Active duty military service members may face challenges in maintaining substantial and consistent contact with their children due to deployments. When a time-sharing order is already in place, Florida law provides certain remedies for a deployed parent to ensure that his/her contact is minimally affected.
Florida law provides that a parenting plan cannot be modified just because a service member is deployed. A temporary order may be entered which provides for liberal time-sharing during the service member's periods of leave, and webcam or other electronic communication that is available during the parent's deployment.
Although in most cases, time-sharing cannot be granted to anyone other than a parent in Florida, Florida law provides a temporary exception for deployed military parents. If a parent is due to be deployed for more than 90 days, that parent may designate a third party to have time-sharing in his/her absence. The third party must be a family member, step-parent or a relative of the child by marriage. According to the Florida Statutes, "The designation shall be made in writing and provided to the other parent at least 10 working days before the court-ordered period of time-sharing commences. The other parent may only object to the appointment of the designee on the basis that the designee’s time-sharing visitation is not in the best interests of the child. When unable to reach agreement on the delegation, either parent may request an expedited court hearing for a determination on the designation."
If a hearing must be held because the parents cannot agree on temporary arrangements while the service member is deployed, the deployed parent may be permitted to appear by phone or videoconferencing. If the court establishes a temporary order, child support can be addressed by:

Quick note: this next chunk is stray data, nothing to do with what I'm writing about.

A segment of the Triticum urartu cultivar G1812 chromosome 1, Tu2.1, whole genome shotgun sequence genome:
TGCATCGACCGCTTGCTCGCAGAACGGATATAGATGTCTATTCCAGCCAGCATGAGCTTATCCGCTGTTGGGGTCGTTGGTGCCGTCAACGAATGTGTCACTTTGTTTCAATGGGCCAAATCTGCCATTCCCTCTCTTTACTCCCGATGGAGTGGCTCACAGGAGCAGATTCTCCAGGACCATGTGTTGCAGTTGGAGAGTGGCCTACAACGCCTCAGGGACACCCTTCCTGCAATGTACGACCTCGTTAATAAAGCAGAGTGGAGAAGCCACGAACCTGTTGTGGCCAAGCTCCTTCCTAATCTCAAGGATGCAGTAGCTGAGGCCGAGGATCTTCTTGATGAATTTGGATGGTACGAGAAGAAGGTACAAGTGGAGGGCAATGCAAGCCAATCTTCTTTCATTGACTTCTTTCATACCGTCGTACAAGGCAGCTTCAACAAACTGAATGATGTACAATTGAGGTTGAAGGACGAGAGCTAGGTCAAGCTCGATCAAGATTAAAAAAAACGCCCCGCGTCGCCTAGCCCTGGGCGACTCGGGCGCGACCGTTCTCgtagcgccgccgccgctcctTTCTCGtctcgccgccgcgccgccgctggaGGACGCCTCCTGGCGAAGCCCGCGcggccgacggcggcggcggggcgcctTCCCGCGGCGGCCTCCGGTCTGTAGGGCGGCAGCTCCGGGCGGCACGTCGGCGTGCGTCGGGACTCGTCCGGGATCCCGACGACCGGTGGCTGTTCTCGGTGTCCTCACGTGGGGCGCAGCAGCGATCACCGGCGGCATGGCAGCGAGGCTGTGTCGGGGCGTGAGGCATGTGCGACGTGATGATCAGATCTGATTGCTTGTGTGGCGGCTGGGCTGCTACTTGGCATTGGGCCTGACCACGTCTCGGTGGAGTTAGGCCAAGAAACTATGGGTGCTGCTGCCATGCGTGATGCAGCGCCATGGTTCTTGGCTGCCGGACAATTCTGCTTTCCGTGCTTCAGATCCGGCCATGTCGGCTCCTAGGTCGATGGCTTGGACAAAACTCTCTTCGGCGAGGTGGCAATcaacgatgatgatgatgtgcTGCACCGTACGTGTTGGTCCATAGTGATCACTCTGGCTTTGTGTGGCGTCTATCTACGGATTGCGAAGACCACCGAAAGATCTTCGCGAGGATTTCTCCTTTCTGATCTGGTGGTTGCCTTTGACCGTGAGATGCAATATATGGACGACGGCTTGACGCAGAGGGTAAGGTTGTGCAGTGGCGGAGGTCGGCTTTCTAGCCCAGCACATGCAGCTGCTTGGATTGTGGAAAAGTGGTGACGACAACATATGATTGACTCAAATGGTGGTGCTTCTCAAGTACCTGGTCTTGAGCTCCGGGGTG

(a) Entering an order of temporary support from the servicemember to the other parent under s. 61.30;
(b) Requiring the servicemember to enroll the child as a military dependent with DEERs, TriCare, or other similar benefits available to military dependents as provided by the service member’s branch of service and federal regulations; or
(c) Suspending, abating, or reducing the child support obligation of the non-service member until the custody judgment or time-share order previously in effect is reinstated.
Time is of the essence if a parent is due to be deployed and the parents are unable to agree on temporary arrangements for contact and child support. For this reason, it may be important to consult with a Miami child custody lawyer to help you expedite the process and request a hearing to resolve any differences.